How central are Gertrude, Claudius and Polonius to the story of Hamlet? If you remove those adult characters – the prince’s mother, uncle/stepfather and the father of his one-time girlfriend, respectively – and the scenes that revolve around them, what are you left with?
Not long left to catch Life of Pi in the West End. If you possibly can, I recommend you beg, borrow or steal to get one of the last remaining tickets – or plan ahead now for the five-time Olivier Award-winning play’s 2023/24 tour.
For the post-show talk for new play Wickies: The Vanishing Men of Eilean Mor at the Park Theatre I was joined by writer Paul Morrissey and his all-Scottish, three-strong cast: Jamie Quinn, Ewan Stewart and Graeme Dalling.
One of the few things I enjoy even more than theatre is talking politics. So chairing a post-show discussion about a brilliant new political play, written and directed by a Westminster insider and lifelong activist, really is my idea of bliss. At the White Bear Theatre, I got to do just that for Triggered, Emma Burnell’s new play about a fictional deselection of a Labour MP ahead of the 2019 General Election.
What might entice you to sell your soul to the devil? Fame? Riches? Immortality? World peace? A rent-free London flat? Four pints of Guinness? At my post-show Q&A for a production of Doctor Faustus, that was an irresistible question to pose to the company. But before that, we covered much else to do concerning adaptation and the creative process, with a lot of fun and laughter.
The death of Queen Elizabeth II was announced just before my arrival at the Lion & Unicorn Theatre. Like the rest of the country, the theatre staff had been braced for the sad news. So the world premiere of Proforca’s Flashbang was preceded by a public address and collective silence.
What is theatre’s role in exploring political and historical subjects? What echoes are there with contemporary events in Europe? Could The End of the Night be staged in Germany today – or in Russia? For this post-show discussion, Terri Paddock explores these issues with playwright Ben Brown and the award-winning journalist, author and academic Professor Kurt Barling.
Meeting the right person and starting a new relationship is hard enough, but when you also have to do it in rhyming couplets while searching for the meaning of your life… in Woking – well, it’s that much more challenging.
The spark of an idea for award-winning new two-hander Bacon, now in its extended world premiere season at London’s Finborough Theatre, came when playwright Sophie Swithinbank, then working as a nanny, witnessed a bullying incident between two boys in a park.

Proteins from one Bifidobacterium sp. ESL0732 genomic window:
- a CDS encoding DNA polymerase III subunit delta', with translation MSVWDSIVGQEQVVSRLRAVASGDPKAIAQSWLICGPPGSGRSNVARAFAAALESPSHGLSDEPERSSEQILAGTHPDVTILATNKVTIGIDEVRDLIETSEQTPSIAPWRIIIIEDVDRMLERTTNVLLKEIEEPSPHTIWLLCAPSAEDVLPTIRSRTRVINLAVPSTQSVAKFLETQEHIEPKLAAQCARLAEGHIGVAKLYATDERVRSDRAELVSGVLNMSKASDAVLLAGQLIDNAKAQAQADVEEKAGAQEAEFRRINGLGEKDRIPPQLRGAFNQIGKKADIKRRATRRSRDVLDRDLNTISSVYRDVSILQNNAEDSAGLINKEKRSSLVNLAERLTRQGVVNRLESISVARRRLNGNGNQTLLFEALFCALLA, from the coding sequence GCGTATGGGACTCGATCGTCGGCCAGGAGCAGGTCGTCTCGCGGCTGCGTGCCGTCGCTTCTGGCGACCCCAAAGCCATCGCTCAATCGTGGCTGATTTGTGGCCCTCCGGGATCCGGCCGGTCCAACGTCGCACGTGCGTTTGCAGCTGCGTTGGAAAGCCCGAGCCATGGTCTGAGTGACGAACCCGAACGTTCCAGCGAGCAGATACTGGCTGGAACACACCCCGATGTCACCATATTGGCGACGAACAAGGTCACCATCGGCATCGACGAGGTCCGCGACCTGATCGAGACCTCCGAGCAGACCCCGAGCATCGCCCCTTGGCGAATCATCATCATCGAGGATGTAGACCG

The Shark Is Broken is the brainchild of Ian Shaw who co-wrote it and stars as his own late father Robert Shaw. It is uncanny just how much Ian looks and sounds like his father.
The premise for the new show is sillier than ever: set (loosely) at Crappersea Dog Pound, the pooches are putting their best paw forward in preparation for the Annual Rehoming Show. Which of them will find a human to accept them into their home?
More than four centuries after William Shakespeare died in 1616, aged 52 on his own birthday (23 April), questions remain about the authorship of his prodigious output – including nearly forty plays and more than 150 sonnets.
As much as it was possible for anyone the arts, Northern Comedy Theatre had a very good pandemic. When all performing arts venues closed, rather than wrap up their work, they ramped up.
More specifically in this story: would you have sex with a stranger if they paid you $1 million? And, for those in relationships, would you be tormented if your partner did?
While its limited run has now finished at the White Bear Theatre, you can still experience the joy of Anton Chekhov’s Vaudevilles care of MyTheatreMates founder Terri Paddock’s post-show discussion. Maybe another revival is on the cards?
There’s a line in The Last Five Years, Jason Robert Brown’s semi-autobiographical musical two-hander about a relationship breakdown, that gets me every time: “I will not lose because you cannot win.”
I don’t have children so the 2013 release of Disney’s animated film of Frozen largely passed me by. It wasn’t until a Christmas a couple of years later that I finally saw the film.
Lately is the third new play premiered by and specially created for new writing company Proforca Theatre to be performed at London’s Lion & Unicorn Theatre. Terri Paddock hosts a Q&A.
How far are you willing to go to get what you most desire? That’s the question at the bloody heart of Salome. And it’s a question that so fascinates Lazarus Theatre that they’re now having a third go at Oscar Wilde’s provocative 1891 tragedy based on the Biblical tale.
Despite threats that Cinderella might be cancelled for good, or exported to a more supportive arts climate, here it is at last and, I am happy to report, this ball of a show was worth the wait.